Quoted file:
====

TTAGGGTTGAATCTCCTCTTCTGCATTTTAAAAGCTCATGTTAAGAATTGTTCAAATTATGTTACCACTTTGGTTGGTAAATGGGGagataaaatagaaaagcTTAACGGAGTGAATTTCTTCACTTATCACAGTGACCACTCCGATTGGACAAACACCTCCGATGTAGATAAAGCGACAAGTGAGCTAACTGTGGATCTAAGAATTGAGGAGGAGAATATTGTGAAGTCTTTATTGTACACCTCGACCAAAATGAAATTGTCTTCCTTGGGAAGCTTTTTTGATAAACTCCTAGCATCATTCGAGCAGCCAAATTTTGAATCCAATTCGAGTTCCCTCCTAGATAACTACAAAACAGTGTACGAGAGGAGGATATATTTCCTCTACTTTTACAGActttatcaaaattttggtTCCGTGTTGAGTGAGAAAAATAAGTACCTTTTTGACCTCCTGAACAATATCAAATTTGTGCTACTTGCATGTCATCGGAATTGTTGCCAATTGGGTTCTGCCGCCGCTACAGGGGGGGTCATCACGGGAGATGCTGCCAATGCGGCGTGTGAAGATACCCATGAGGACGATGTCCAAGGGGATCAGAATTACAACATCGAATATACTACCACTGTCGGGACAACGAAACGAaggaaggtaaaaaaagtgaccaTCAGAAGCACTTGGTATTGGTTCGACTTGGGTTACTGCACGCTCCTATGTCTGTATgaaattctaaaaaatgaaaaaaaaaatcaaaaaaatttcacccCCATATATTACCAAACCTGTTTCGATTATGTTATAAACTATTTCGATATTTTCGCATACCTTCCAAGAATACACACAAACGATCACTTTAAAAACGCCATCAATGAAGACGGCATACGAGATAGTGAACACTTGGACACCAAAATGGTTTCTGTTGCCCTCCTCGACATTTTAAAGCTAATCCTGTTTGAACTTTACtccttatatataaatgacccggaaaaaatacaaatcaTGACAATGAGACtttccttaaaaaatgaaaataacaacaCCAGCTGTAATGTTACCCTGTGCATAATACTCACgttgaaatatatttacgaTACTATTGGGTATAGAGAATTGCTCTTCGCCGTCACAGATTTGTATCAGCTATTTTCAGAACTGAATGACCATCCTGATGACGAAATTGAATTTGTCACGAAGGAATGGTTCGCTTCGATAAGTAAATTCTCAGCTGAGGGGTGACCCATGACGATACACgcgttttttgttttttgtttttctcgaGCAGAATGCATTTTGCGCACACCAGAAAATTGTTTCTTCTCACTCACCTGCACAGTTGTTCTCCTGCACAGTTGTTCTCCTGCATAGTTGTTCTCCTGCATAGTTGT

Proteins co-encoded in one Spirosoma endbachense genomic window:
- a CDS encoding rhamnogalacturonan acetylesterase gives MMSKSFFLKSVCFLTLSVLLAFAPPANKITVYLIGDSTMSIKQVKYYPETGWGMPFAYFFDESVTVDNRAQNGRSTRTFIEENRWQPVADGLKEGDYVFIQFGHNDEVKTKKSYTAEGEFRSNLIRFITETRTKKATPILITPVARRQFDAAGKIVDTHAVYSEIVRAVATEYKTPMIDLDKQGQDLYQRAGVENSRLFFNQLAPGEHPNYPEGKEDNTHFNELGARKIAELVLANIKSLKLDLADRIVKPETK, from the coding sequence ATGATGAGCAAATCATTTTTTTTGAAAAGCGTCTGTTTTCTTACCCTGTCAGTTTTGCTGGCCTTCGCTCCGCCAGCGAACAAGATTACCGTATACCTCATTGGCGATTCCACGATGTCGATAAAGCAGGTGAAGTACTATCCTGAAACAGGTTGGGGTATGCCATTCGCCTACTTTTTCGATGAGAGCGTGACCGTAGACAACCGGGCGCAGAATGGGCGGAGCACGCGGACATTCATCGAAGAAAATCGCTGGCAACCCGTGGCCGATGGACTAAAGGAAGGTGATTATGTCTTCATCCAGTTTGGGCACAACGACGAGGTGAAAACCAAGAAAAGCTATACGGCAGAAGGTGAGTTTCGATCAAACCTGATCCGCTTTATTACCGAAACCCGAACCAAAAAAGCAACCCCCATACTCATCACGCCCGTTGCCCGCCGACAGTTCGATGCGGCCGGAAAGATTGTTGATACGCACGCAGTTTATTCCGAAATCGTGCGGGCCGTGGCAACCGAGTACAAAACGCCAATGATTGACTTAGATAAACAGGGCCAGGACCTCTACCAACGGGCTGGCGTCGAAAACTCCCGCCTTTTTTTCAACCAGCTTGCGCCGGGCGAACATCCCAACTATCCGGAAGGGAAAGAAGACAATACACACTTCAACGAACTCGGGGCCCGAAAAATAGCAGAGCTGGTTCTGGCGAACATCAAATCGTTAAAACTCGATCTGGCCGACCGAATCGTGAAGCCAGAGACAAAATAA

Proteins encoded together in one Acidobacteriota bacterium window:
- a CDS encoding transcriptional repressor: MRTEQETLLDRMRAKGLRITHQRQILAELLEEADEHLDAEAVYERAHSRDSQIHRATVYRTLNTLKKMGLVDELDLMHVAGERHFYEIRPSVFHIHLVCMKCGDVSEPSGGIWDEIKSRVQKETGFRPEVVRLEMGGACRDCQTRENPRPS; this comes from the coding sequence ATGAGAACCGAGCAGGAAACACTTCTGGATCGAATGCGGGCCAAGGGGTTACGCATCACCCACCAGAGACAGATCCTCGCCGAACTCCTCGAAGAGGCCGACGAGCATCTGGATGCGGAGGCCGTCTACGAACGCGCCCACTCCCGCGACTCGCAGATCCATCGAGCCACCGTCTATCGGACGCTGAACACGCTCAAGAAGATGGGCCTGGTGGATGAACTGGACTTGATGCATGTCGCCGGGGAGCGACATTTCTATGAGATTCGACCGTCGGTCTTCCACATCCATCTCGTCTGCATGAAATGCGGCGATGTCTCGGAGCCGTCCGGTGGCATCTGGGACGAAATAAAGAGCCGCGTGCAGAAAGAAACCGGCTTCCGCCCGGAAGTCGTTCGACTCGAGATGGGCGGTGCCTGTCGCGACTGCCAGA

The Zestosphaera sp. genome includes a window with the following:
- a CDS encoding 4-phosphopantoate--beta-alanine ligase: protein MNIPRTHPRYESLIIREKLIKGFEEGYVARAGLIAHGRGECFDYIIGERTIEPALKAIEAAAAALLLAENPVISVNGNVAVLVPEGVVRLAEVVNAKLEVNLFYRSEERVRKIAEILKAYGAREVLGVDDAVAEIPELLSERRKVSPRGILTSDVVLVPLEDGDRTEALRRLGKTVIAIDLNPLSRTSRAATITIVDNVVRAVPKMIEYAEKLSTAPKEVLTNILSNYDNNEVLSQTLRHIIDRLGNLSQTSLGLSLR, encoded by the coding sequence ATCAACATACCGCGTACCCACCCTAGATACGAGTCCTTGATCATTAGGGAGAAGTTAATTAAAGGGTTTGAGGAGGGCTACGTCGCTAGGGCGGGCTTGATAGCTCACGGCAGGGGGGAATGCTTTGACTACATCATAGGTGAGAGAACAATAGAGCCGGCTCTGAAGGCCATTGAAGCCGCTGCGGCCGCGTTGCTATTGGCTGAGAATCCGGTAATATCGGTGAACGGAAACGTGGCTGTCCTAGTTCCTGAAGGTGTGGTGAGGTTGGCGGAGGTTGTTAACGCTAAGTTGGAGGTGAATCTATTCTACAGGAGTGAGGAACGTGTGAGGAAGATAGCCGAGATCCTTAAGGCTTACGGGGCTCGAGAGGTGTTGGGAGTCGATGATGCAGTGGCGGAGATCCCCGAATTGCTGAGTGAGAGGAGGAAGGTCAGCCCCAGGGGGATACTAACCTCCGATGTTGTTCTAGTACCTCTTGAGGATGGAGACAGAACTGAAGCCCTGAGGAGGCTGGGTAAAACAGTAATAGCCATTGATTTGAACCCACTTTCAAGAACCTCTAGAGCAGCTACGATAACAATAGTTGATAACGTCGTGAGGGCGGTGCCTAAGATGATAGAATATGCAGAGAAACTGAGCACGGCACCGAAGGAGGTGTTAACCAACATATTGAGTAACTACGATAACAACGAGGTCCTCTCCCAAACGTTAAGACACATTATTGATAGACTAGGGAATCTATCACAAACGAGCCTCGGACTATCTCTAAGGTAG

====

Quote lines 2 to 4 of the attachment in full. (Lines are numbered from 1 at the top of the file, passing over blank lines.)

Proteins co-encoded in one Spirosoma endbachense genomic window:
- a CDS encoding rhamnogalacturonan acetylesterase gives MMSKSFFLKSVCFLTLSVLLAFAPPANKITVYLIGDSTMSIKQVKYYPETGWGMPFAYFFDESVTVDNRAQNGRSTRTFIEENRWQPVADGLKEGDYVFIQFGHNDEVKTKKSYTAEGEFRSNLIRFITETRTKKATPILITPVARRQFDAAGKIVDTHAVYSEIVRAVATEYKTPMIDLDKQGQDLYQRAGVENSRLFFNQLAPGEHPNYPEGKEDNTHFNELGARKIAELVLANIKSLKLDLADRIVKPETK, from the coding sequence ATGATGAGCAAATCATTTTTTTTGAAAAGCGTCTGTTTTCTTACCCTGTCAGTTTTGCTGGCCTTCGCTCCGCCAGCGAACAAGATTACCGTATACCTCATTGGCGATTCCACGATGTCGATAAAGCAGGTGAAGTACTATCCTGAAACAGGTTGGGGTATGCCATTCGCCTACTTTTTCGATGAGAGCGTGACCGTAGACAACCGGGCGCAGAATGGGCGGAGCACGCGGACATTCATCGAAGAAAATCGCTGGCAACCCGTGGCCGATGGACTAAAGGAAGGTGATTATGTCTTCATCCAGTTTGGGCACAACGACGAGGTGAAAACCAAGAAAAGCTATACGGCAGAAGGTGAGTTTCGATCAAACCTGATCCGCTTTATTACCGAAACCCGAACCAAAAAAGCAACCCCCATACTCATCACGCCCGTTGCCCGCCGACAGTTCGATGCGGCCGGAAAGATTGTTGATACGCACGCAGTTTATTCCGAAATCGTGCGGGCCGTGGCAACCGAGTACAAAACGCCAATGATTGACTTAGATAAACAGGGCCAGGACCTCTACCAACGGGCTGGCGTCGAAAACTCCCGCCTTTTTTTCAACCAGCTTGCGCCGGGCGAACATCCCAACTATCCGGAAGGGAAAGAAGACAATACACACTTCAACGAACTCGGGGCCCGAAAAATAGCAGAGCTGGTTCTGGCGAACATCAAATCGTTAAAACTCGATCTGGCCGACCGAATCGTGAAGCCAGAGACAAAATAA

Proteins encoded together in one Acidobacteriota bacterium window: